Hearing loss doesn’t discriminate. Whether you’re young or old, a student, in the workforce, retired, a veteran, or anyone else—it doesn’t matter. And, the person with hearing loss is not only the only affected; it also has an impact on those those around them—parents, teachers, employers, friends, family and other loved ones.
It is important to learn all you can about how best to communicate with those around you, and doing that could be different for various people in various circumstances. Here we provide information to hopefully help you succeed in doing just that, no matter which group you belong to!
Employment ToolkitRead More >
Guide for Effective Communication in Health CareRead More >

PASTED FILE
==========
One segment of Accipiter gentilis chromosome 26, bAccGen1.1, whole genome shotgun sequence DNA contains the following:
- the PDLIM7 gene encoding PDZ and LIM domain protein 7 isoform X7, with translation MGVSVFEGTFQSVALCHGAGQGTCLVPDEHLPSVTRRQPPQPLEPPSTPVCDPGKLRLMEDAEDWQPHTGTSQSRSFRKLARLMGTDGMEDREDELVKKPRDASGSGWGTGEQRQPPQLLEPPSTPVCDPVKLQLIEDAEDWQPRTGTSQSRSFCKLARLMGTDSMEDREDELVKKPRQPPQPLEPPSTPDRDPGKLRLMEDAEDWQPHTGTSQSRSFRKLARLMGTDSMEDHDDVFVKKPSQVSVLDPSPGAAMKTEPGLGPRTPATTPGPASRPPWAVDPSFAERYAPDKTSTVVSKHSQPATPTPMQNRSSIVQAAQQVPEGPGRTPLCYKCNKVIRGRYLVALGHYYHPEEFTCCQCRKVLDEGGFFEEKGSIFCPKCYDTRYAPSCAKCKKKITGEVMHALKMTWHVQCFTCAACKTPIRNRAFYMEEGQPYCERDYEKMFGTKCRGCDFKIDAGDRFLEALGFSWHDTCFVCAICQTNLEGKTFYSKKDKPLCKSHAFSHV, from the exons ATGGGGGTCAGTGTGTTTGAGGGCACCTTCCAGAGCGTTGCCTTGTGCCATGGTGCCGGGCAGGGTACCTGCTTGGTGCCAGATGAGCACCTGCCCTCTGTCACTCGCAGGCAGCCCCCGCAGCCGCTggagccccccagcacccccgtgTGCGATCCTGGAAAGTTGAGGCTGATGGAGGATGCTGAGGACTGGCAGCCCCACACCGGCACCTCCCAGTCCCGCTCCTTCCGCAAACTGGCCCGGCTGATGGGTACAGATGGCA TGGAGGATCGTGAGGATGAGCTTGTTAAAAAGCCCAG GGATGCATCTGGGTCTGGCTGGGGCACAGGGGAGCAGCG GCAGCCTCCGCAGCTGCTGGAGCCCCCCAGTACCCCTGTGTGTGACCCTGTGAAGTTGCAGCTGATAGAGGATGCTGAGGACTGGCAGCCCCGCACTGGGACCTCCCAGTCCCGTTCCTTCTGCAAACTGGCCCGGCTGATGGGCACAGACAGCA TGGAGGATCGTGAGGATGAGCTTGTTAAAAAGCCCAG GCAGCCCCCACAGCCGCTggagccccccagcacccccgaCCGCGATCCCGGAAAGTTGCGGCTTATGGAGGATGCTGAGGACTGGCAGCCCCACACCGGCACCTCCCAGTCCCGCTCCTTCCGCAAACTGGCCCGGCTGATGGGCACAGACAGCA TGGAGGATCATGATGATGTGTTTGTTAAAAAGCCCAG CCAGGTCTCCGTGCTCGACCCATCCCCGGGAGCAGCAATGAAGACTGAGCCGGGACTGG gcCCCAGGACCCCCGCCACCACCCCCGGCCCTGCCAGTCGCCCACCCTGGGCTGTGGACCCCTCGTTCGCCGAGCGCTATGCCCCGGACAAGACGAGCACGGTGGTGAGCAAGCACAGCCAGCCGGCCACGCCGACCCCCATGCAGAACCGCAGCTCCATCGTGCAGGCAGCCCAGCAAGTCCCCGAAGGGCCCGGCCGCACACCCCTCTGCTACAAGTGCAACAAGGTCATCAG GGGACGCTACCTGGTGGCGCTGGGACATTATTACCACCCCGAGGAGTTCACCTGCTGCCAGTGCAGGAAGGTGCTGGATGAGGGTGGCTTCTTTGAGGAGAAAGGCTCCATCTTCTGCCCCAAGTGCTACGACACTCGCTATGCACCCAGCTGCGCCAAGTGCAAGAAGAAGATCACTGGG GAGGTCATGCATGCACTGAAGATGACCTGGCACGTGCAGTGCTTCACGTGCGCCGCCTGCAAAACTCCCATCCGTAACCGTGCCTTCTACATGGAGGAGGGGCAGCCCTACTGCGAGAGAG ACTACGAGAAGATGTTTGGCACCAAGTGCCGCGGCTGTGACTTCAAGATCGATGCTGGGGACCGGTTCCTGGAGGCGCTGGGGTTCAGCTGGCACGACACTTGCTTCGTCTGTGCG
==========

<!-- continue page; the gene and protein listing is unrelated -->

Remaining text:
Do you have a child with hearing loss?Read More >
Students / Young Adults
People ages 18-35 may have unique hearing loss issues older adults.
People ages 18-35 may have unique hearing loss issues older adults.Read More >
Do you have a hearing loss due to military service?Read More >
In the United States, most people with hearing loss do not receive hearing health care. How can we do better? The HLAA Virtual Convention 2021 research symposium featured some of the latest advances in delivering hearing care to communities traditionally underserved by clinic-based hearing care, including remote Alaska villages, older adults along the U.S.-Mexico border, and low-income older adults in Baltimore. In these settings, care is provided by a range of providers from community health aides to peer mentors.